In the first half of the movie, the characters are...okay, I guess. Not bad, but not particularly reaching any highs in terms of character development either. Schmendrick was pretty fun, and Molly, while her characterization was inconsistent at first, eventually came into her own later on. Note how I only talk about the first half of the movie and not the second half. That's because the movie REALLY derails after the second half, and it's overall quality takes a nose dive harder than a fat man jumping into a pool. No, I'm not even kidding. Few movies and shows I've seen have transgressed from so good to so utterly bad in such a short amount of time. As much as I really want to like this movie more than I do, other than the animation, I honestly can't say anything positive about the utter mess this movie becomes. When the characters find their way to a mysterious dark castle, the movie loses all of its subtlety and does away with everything that made it good. The stay at the castle is unnecessarily padded out, the characters lose all their charms, new ones are introduced that serve utterly no purpose, and so on. The unicorn in particular really suffers when she's made to turn human, because when she becomes a human girl, she suddenly turns into this whiny, indecisive, bland, lovesick shoujo anime girl with no agency or self-awareness. Oh, and the movie introduces a love interest to her, and the romantic development between them is just BAAAD. When they first meet, the unicorn understandably doesn't want to be near him, but not two scenes later, the two kiss and make out even though they not only just met, but have no reason to even get together in the first place! The reveal at the end is not only really stupid, it also raises a lot of questions that the movie makes no attempt to answer.

I hate to be so hard on this movie, as it really could have been something great and did something with its premise. But as it is, I can't recommend it unless you want a study on how not to write a story. The Last Unicorn tries to be good, but the awful second half just isn't worth the watch.

Firechick's Anime Reviews: A Journey Through Fairyland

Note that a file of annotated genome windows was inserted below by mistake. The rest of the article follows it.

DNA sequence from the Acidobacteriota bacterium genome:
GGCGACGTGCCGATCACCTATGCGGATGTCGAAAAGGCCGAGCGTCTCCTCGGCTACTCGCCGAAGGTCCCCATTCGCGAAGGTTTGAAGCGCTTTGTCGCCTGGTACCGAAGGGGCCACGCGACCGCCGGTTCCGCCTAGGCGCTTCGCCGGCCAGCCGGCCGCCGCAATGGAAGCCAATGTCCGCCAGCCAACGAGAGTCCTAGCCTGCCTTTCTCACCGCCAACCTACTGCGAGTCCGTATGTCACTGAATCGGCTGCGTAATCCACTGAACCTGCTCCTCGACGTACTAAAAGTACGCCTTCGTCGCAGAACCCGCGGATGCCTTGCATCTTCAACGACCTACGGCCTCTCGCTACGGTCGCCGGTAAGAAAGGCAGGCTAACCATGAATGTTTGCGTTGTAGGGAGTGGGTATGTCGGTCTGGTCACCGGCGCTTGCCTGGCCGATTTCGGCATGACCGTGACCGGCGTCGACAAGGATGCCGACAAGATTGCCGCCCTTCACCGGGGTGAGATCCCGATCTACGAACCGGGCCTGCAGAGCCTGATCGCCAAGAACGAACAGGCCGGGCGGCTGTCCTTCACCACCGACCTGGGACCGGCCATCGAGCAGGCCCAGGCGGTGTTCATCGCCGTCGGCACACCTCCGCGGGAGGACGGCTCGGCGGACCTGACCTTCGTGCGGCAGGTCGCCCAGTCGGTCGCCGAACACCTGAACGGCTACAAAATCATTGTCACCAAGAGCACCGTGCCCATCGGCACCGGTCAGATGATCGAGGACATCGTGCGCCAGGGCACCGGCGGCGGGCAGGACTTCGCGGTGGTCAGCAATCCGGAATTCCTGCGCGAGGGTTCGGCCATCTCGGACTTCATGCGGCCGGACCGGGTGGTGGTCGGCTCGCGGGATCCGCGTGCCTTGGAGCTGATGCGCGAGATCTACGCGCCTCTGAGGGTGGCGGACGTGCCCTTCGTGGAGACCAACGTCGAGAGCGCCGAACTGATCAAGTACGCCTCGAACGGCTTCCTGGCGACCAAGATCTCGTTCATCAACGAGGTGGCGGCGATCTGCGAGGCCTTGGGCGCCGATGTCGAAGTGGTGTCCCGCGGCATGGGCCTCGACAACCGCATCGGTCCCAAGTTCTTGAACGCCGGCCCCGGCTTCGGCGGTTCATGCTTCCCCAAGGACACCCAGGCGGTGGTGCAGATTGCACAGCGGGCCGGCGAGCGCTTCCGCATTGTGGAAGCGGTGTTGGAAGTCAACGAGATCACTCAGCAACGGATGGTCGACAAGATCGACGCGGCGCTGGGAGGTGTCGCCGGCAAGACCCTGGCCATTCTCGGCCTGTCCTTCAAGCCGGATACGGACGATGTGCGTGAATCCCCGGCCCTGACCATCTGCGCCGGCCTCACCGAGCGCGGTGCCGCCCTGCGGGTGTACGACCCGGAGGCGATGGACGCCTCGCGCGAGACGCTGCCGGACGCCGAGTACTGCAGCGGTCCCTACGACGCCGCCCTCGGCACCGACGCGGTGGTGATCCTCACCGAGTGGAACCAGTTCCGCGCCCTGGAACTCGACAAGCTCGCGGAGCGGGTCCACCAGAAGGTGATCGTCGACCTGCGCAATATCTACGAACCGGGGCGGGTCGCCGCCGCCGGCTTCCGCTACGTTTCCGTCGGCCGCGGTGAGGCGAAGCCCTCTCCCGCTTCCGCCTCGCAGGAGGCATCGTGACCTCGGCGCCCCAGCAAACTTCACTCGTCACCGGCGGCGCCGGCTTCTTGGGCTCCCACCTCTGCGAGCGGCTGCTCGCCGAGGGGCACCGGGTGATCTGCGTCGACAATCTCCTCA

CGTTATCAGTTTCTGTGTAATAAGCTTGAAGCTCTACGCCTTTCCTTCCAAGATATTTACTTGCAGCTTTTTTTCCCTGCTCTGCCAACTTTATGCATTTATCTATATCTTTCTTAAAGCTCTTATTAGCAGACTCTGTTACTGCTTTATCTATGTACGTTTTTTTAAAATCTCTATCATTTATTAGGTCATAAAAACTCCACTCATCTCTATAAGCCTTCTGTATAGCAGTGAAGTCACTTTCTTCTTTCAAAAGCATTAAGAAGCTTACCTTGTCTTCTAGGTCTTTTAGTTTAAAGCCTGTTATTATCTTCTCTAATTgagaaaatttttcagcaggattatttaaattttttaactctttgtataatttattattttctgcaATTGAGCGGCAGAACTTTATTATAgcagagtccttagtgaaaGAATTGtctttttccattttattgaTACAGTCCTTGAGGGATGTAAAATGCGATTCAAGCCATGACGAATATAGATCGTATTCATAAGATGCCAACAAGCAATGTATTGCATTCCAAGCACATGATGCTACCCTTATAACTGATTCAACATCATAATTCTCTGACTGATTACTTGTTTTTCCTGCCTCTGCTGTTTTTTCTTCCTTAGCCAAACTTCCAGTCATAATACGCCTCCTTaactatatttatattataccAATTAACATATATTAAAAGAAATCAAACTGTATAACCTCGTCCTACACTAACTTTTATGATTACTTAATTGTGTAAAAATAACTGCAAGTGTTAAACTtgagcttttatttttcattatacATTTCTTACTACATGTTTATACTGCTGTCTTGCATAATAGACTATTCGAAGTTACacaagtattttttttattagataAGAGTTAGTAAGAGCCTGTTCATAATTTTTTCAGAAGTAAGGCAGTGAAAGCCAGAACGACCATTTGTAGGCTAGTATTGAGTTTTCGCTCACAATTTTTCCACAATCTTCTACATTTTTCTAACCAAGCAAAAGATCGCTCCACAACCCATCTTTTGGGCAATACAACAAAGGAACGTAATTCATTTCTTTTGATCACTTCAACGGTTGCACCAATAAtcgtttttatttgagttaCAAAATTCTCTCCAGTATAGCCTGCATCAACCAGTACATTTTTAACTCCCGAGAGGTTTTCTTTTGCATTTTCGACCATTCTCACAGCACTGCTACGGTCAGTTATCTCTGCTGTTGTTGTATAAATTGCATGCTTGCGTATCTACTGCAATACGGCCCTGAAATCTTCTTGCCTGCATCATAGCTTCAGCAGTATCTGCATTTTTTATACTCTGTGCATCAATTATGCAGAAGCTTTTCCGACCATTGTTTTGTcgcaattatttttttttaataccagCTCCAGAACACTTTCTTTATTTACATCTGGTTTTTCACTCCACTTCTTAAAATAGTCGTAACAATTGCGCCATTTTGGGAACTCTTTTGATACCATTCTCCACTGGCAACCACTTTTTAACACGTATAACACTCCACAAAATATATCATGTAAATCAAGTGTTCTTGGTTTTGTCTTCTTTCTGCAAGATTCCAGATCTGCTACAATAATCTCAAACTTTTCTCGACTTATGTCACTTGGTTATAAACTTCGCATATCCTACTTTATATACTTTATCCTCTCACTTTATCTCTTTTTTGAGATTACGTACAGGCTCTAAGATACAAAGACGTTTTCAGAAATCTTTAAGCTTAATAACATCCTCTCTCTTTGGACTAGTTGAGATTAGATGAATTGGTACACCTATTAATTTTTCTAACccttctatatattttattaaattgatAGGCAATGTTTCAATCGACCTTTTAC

Rating: 82/100

Sanrio is well known for marketing their cute characters like Hello Kitty, My Melody, Batz Maru, and so on. But back in the seventies and eighties, they actually made very ambitious original movies that were considerably darker in tone than the image the company is known to project. Ringing Bell, Nutcracker Fantasy, the Unico movies, Sea Prince and the Fire Child, and the subject of this review, A Journey Through Fairyland, also known as Fairy Florence. I'm going to refer to it by its Japanese title, as the English one is too long to say. After finishing Sea Prince, Sanrio tagged Masami Hata to direct another original movie, and he was more than happy to take up the task. Unfortunately, he wound up getting too ambitious with Fairy Florence for his own good. The film took four years to produce, and it cost a lot of money to make, so much so that it basically caused Sanrio Films to shut down. Fairy Florence wound up being a bomb at the box office and there was no way it could make back the money put into its production. It didn't help that around that time, Sanrio wanted to move away from making big budget original movies and move into merchandising characters such as Hello Kitty for all they were worth. These are very likely the reasons why it's the most obscure film in Sanrio's movie catalog. But why did it fail to gather an audience?

The story is a fairly simple one. Michael is a young boy attending a prestigious music academy. He's under a lot of pressure to succeed, as his late parents were famous musicians, but he can't seem to play his oboe during orchestra practice. He spends most of his days at the local greenhouse, caring for the flowers as if they were his children. But he's often late to class and ill-practiced, unwittingly becoming the class clown as a result. The teacher tries to be patient, but after one incident too many, Michael is kicked out of school. Crushed by this outcome, he goes to the greenhouse one last time...and meets a beautiful flower fairy named Florence, who reaches out to him and invites him to the magical Land of Flowers, where they can live in escapist harmony. But they have to find a way to get there without Treble, the mischievous sprite, and his gang of lazy musical blobs, the Mokomoko. But Treble winds up becoming the least of their problems.